Resin printing typically takes longer but produces higher quality, detailed prints. It comes in three main variations

  • Stereolithography (SLA)
  • Digital Light Processing (DLP)
  • Liquid Crystal Display (LCD) also called Masked Stereolithography (MSLA) 

 Digital workflow of resin 3D printingSource: Weerg

Top Advantages of Resin 3D Printing

Resin 3D printing is favored by many 3D printing enthusiasts and professionals because of its exceptional detail, accuracy, and smooth-surfaced prints. Key advantages include:

  • Great details. Photopolymers are loaded into a printer as a liquid, making them easier to shape in complicated geometries than melted plastics.
  • Smooth surface. While layer lines are still present in resin printing, they are comparatively small and nearly invisible, especially on certain colors of resin.
  • Wide variety of materials. The market range of resins covers all common applications and needs, with the list growing rapidly. Each photopolymer resin consists of essential components for the reaction and additives like dyes, offering both visual and functional enhancements.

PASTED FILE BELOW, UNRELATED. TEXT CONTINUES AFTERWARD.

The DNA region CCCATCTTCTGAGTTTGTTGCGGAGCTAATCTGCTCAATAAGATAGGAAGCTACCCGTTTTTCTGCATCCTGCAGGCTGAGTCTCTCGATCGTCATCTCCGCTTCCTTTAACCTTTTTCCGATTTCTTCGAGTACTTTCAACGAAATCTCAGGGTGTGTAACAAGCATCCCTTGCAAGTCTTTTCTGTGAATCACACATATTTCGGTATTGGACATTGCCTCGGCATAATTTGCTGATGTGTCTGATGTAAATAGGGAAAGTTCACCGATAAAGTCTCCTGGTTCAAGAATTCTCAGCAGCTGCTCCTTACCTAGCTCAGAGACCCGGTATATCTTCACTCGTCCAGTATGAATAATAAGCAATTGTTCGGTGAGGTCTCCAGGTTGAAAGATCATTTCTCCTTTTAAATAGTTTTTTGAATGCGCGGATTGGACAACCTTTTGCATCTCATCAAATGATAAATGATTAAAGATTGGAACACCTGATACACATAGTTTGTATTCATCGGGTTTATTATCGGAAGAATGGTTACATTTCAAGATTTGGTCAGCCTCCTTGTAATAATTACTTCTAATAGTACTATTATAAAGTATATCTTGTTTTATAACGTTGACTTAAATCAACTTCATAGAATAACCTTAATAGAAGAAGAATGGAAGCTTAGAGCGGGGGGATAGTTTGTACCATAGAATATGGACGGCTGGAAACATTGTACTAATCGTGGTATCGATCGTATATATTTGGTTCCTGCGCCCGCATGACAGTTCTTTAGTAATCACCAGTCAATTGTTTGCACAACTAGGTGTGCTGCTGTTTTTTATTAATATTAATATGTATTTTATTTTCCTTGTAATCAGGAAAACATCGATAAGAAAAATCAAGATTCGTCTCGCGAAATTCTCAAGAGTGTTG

• Fast Printing. Resin 3D printing provides rapid prototyping capabilities, enabling designers and engineers to quickly iterate and test their designs. 
  • Lower costs. Thanks to improved 3D printing technology, resin printing is more cost-effective than ever before, especially for custom dental devices and master models for jewelry. 

Resin 3D Printing Applications

Thanks to the variability and flexibility of resin, there is a wide range of materials and technologies suitable for many industries and tasks. 

Resin 3D printing is ideal for applications where high detail, fine surface finishes, and complex geometries are crucial, allowing you to transform your ideas into tangible objects. It is commonly used in industries like jewelry, dentistry, engineering, miniatures, game pieces, and more. On the other hand, filament-based 3D printing is suitable for rapid prototyping, functional parts, and larger-scale projects in industries such as automotive, aerospace, and consumer goods.

Resin 3D Printing Process 

1. Using Slicing Software.